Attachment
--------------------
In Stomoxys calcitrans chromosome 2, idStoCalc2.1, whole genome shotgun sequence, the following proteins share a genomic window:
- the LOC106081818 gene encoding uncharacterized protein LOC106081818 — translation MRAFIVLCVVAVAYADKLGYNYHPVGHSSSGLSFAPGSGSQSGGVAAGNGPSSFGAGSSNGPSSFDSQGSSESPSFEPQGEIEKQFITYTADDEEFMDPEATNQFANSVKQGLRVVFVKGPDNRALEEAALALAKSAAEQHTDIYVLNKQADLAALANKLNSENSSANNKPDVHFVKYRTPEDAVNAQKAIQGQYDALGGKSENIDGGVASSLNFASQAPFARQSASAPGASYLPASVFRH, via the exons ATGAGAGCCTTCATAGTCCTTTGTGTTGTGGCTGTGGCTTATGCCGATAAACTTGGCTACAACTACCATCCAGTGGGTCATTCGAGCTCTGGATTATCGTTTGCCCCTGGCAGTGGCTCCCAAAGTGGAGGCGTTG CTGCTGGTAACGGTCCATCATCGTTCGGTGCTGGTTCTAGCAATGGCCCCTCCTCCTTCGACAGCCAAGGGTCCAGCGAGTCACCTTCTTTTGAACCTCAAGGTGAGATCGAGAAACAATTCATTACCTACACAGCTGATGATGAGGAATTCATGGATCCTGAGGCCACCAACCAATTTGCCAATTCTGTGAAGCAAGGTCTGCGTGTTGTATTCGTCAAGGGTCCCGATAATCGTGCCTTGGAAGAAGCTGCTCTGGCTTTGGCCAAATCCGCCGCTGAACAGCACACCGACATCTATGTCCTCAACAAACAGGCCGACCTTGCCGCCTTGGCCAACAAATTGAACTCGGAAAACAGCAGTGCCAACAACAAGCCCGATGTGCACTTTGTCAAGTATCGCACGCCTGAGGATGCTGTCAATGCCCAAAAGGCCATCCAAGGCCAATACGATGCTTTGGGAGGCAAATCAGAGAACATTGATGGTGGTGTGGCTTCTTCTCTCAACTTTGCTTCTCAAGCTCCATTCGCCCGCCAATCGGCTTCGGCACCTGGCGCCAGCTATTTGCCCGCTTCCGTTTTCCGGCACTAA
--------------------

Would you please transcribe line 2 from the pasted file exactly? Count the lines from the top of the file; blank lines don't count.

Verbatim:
- the LOC106081818 gene encoding uncharacterized protein LOC106081818 — translation MRAFIVLCVVAVAYADKLGYNYHPVGHSSSGLSFAPGSGSQSGGVAAGNGPSSFGAGSSNGPSSFDSQGSSESPSFEPQGEIEKQFITYTADDEEFMDPEATNQFANSVKQGLRVVFVKGPDNRALEEAALALAKSAAEQHTDIYVLNKQADLAALANKLNSENSSANNKPDVHFVKYRTPEDAVNAQKAIQGQYDALGGKSENIDGGVASSLNFASQAPFARQSASAPGASYLPASVFRH, via the exons ATGAGAGCCTTCATAGTCCTTTGTGTTGTGGCTGTGGCTTATGCCGATAAACTTGGCTACAACTACCATCCAGTGGGTCATTCGAGCTCTGGATTATCGTTTGCCCCTGGCAGTGGCTCCCAAAGTGGAGGCGTTG CTGCTGGTAACGGTCCATCATCGTTCGGTGCTGGTTCTAGCAATGGCCCCTCCTCCTTCGACAGCCAAGGGTCCAGCGAGTCACCTTCTTTTGAACCTCAAGGTGAGATCGAGAAACAATTCATTACCTACACAGCTGATGATGAGGAATTCATGGATCCTGAGGCCACCAACCAATTTGCCAATTCTGTGAAGCAAGGTCTGCGTGTTGTATTCGTCAAGGGTCCCGATAATCGTGCCTTGGAAGAAGCTGCTCTGGCTTTGGCCAAATCCGCCGCTGAACAGCACACCGACATCTATGTCCTCAACAAACAGGCCGACCTTGCCGCCTTGGCCAACAAATTGAACTCGGAAAACAGCAGTGCCAACAACAAGCCCGATGTGCACTTTGTCAAGTATCGCACGCCTGAGGATGCTGTCAATGCCCAAAAGGCCATCCAAGGCCAATACGATGCTTTGGGAGGCAAATCAGAGAACATTGATGGTGGTGTGGCTTCTTCTCTCAACTTTGCTTCTCAAGCTCCATTCGCCCGCCAATCGGCTTCGGCACCTGGCGCCAGCTATTTGCCCGCTTCCGTTTTCCGGCACTAA